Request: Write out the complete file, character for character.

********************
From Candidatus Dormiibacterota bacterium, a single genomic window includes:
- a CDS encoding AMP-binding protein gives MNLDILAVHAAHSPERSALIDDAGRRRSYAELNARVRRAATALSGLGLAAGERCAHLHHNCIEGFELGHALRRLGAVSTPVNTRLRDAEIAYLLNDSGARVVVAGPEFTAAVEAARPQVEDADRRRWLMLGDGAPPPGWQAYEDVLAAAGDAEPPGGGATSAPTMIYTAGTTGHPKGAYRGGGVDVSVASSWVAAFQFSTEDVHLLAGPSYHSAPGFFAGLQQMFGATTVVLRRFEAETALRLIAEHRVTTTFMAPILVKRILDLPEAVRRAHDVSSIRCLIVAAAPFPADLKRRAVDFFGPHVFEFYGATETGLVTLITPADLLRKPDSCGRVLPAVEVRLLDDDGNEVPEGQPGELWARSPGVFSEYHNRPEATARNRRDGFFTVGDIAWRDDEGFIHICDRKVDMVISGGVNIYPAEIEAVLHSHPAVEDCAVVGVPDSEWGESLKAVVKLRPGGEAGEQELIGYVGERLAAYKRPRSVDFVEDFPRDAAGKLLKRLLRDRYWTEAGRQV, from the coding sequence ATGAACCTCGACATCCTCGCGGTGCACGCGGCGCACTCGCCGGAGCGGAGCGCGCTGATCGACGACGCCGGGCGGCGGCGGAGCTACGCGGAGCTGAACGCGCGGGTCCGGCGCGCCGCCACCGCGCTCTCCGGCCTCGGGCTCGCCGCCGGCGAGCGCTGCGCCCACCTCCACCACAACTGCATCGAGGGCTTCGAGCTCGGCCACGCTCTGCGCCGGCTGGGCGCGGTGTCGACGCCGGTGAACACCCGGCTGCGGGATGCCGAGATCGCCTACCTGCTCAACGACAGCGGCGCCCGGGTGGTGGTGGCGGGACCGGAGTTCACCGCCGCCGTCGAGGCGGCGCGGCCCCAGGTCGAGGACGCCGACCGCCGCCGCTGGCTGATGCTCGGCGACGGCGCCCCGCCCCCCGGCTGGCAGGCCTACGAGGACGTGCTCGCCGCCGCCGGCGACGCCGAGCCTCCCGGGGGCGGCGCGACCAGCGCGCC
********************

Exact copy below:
From Candidatus Dormiibacterota bacterium, a single genomic window includes:
- a CDS encoding AMP-binding protein gives MNLDILAVHAAHSPERSALIDDAGRRRSYAELNARVRRAATALSGLGLAAGERCAHLHHNCIEGFELGHALRRLGAVSTPVNTRLRDAEIAYLLNDSGARVVVAGPEFTAAVEAARPQVEDADRRRWLMLGDGAPPPGWQAYEDVLAAAGDAEPPGGGATSAPTMIYTAGTTGHPKGAYRGGGVDVSVASSWVAAFQFSTEDVHLLAGPSYHSAPGFFAGLQQMFGATTVVLRRFEAETALRLIAEHRVTTTFMAPILVKRILDLPEAVRRAHDVSSIRCLIVAAAPFPADLKRRAVDFFGPHVFEFYGATETGLVTLITPADLLRKPDSCGRVLPAVEVRLLDDDGNEVPEGQPGELWARSPGVFSEYHNRPEATARNRRDGFFTVGDIAWRDDEGFIHICDRKVDMVISGGVNIYPAEIEAVLHSHPAVEDCAVVGVPDSEWGESLKAVVKLRPGGEAGEQELIGYVGERLAAYKRPRSVDFVEDFPRDAAGKLLKRLLRDRYWTEAGRQV, from the coding sequence ATGAACCTCGACATCCTCGCGGTGCACGCGGCGCACTCGCCGGAGCGGAGCGCGCTGATCGACGACGCCGGGCGGCGGCGGAGCTACGCGGAGCTGAACGCGCGGGTCCGGCGCGCCGCCACCGCGCTCTCCGGCCTCGGGCTCGCCGCCGGCGAGCGCTGCGCCCACCTCCACCACAACTGCATCGAGGGCTTCGAGCTCGGCCACGCTCTGCGCCGGCTGGGCGCGGTGTCGACGCCGGTGAACACCCGGCTGCGGGATGCCGAGATCGCCTACCTGCTCAACGACAGCGGCGCCCGGGTGGTGGTGGCGGGACCGGAGTTCACCGCCGCCGTCGAGGCGGCGCGGCCCCAGGTCGAGGACGCCGACCGCCGCCGCTGGCTGATGCTCGGCGACGGCGCCCCGCCCCCCGGCTGGCAGGCCTACGAGGACGTGCTCGCCGCCGCCGGCGACGCCGAGCCTCCCGGGGGCGGCGCGACCAGCGCGCC